Marquette Warrior: Milwaukee’s Top Cop: Chief Ed Flynn at Marquette

Thursday, January 10, 2008

Milwaukee’s Top Cop: Chief Ed Flynn at Marquette

It was the latest in a series of talks given at the Marquette Law School: Milwaukee Chief of Police Edward Flynn. After a light lunch, provided by the Law School, we settled in and looked up our computer and the room filled up.

[Live Blog Begins]

12:15 -- Mike Gousha introduces Flynn.

Gousha: “give us your impressions of our city”

Chief: There is a “communal will” to make things better.

Gousha: Why Milwaukee? A lot of people would want to flee.

Chief: I “want to be somewhere that all you abilities will be throughly challenged.” Quotes English scholar who says that how the laws are written is less important than how the laws are enforced.

Milwaukee a city with “significant challenges” and “significant opportunities.”

Gousha: Is this a “daunting task?”

Chief: You should have the opportunity of having daunting tasks. Challenges of this community are not unique, the are part of the “urban fabric of America.”

Big challenge is winning the confidence of communities that need them the most. There are issues to overcome in those communities.

Gousha: Do you feel pressure?

Chief: my job is to be an “enabler.” Responsibility both to motivate and to restrain. We have a culture with very many positive attributes.

There is an imbalance in perceptions. People who have good experiences with the cops tell six people. People who have bad experiences tell 17 or 18 people.

Gousha: Define “success” for me.

Chief: numbers are important, but they only tell about the end state. Somewhere in the accounting we have lost track of the real purpose: an “orderly civic environment.” Wants “orderly public places.” A decrease in arrests can mean you are succeeding. You may have reduced crime (“suppression”) which has reduced arrests.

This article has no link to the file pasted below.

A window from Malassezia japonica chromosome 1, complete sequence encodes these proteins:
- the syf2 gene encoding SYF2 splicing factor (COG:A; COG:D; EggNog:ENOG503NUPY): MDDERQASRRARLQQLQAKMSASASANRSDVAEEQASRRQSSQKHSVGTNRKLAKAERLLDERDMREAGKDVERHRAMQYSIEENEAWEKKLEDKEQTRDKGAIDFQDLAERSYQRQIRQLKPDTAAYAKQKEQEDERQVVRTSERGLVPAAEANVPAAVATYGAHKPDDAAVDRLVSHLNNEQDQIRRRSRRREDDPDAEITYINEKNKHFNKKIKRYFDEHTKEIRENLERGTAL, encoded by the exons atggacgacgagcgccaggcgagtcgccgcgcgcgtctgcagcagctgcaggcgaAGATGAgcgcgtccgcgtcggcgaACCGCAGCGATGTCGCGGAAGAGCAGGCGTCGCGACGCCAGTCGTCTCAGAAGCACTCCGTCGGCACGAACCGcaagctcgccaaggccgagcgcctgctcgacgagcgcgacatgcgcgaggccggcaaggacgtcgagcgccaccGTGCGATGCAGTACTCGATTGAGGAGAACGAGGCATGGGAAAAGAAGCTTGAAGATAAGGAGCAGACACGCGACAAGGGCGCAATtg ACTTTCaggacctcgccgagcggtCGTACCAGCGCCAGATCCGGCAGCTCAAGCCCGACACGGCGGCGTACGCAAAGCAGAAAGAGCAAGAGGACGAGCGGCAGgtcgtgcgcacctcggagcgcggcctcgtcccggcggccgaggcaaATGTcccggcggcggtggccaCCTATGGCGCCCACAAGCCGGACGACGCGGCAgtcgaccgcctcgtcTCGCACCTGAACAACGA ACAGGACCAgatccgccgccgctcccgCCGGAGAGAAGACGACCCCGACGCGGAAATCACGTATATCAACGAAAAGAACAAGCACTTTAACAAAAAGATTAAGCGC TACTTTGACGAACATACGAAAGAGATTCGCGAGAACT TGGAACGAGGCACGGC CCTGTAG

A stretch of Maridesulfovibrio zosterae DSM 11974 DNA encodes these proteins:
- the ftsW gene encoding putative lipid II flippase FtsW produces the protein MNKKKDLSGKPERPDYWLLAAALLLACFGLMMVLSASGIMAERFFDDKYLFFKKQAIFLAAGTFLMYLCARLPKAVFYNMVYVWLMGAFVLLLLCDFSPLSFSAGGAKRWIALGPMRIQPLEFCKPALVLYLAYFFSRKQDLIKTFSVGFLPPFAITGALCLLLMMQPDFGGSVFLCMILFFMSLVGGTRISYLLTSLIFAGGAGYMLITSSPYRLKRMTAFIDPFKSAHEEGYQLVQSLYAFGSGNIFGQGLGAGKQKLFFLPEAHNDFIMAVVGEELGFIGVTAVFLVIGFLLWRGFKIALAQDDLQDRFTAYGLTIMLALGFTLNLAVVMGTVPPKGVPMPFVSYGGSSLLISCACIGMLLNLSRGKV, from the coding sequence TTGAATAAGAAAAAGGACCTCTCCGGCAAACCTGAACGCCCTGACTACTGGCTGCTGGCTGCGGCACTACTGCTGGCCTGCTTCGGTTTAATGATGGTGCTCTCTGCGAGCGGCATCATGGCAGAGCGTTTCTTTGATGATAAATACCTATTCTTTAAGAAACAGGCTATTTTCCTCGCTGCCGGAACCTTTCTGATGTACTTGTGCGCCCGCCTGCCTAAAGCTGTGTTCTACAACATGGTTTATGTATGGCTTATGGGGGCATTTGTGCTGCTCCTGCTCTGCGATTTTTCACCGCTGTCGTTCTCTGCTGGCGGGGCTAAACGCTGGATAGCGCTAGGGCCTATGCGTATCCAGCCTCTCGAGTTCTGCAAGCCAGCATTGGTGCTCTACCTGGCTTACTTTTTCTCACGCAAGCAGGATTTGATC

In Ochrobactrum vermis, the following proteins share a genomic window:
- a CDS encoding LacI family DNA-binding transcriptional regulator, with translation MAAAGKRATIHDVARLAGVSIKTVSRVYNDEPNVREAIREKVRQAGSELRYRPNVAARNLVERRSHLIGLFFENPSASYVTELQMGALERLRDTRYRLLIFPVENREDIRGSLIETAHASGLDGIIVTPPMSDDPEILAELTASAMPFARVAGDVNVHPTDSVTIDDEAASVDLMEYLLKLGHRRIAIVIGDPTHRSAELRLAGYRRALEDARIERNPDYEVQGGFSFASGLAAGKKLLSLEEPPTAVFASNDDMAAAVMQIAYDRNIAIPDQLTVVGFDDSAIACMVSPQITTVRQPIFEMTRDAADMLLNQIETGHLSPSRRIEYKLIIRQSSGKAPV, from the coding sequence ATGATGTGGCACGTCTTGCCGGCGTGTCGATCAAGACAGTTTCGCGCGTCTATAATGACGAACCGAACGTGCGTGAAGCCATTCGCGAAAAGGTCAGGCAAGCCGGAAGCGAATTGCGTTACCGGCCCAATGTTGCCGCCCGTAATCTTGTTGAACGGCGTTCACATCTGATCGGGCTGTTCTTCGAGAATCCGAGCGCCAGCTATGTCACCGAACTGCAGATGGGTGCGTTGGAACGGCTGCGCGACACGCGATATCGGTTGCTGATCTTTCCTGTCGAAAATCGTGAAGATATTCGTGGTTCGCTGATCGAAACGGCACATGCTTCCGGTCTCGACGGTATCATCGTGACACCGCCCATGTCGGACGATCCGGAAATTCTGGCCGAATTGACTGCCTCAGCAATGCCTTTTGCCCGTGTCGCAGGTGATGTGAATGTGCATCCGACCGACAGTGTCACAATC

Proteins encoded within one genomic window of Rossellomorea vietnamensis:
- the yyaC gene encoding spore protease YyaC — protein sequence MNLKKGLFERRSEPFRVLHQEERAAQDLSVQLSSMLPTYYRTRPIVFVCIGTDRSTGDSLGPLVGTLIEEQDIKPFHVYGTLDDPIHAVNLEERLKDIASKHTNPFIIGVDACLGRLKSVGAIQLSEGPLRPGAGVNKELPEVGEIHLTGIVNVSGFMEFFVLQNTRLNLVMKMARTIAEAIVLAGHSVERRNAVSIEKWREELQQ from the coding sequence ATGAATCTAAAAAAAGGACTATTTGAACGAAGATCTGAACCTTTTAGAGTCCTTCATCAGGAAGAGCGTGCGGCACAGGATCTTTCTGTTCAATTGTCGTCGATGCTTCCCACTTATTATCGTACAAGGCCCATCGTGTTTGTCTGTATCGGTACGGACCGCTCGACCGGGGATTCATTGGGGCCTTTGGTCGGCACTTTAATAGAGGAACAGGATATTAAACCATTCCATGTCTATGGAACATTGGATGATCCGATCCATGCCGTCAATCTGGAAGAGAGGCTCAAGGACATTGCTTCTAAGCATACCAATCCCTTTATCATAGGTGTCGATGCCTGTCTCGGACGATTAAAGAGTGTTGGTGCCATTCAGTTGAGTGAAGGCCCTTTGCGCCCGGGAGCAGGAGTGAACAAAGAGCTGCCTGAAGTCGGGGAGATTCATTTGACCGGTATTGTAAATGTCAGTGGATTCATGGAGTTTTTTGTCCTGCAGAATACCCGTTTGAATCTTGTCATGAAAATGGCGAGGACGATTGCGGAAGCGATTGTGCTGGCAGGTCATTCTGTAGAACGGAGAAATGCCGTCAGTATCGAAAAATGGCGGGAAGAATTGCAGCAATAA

Citizens attitudes are important. Neighborhood cohesion is good. In some of the worst neighborhoods, nobody is out on the street with a baby carriage because it isn’t safe.

Gousha: What was your reaction to FBI statistics released yesterday? [These showed violent crime nationwide to be down, but Milwaukee crime to be up.]

Chief: Points to lag in FBI statistics. Numbers just released show the picture the first half of 2007. They may not compare Milwaukee to comparable cities. In Springfield, there was a dip in violent crime, and he [Flynn] was a hero. Then there was an upward spike. Bad news.

Gousha: A big problem here, petty disputes that escalate.

Chief: Some things that “only stable families and stable communities” can achieve. It takes a village to raise a child, but the police can help produce the “village.” Local organizations can function well if the community is safe.

Mentions out of wedlock birth rate. Poverty rate.

But these are not an excuse for misconduct.

Cops need to “take on the generation of young men who are creating the problems.”

Maybe the next generation can be helped.

Gousha: You said “you want to get beyond the stale debate of police versus community.”

Chief: Society has changed dramatically since I was in grade school and high school. Things have gotten better. Cops are better trained and more diverse than ever before.

He objects to scapegoating cops based on one or a few examples of misconduct.

There is a lot of community demand for tougher policing. Neighborhoods say “give us more cops,” but then cops do something people object to and “all of a sudden it’s 1965 and I’m Bull Connor.”

For example: cops are taught to keep themselves safe, but this can be scary if you see it.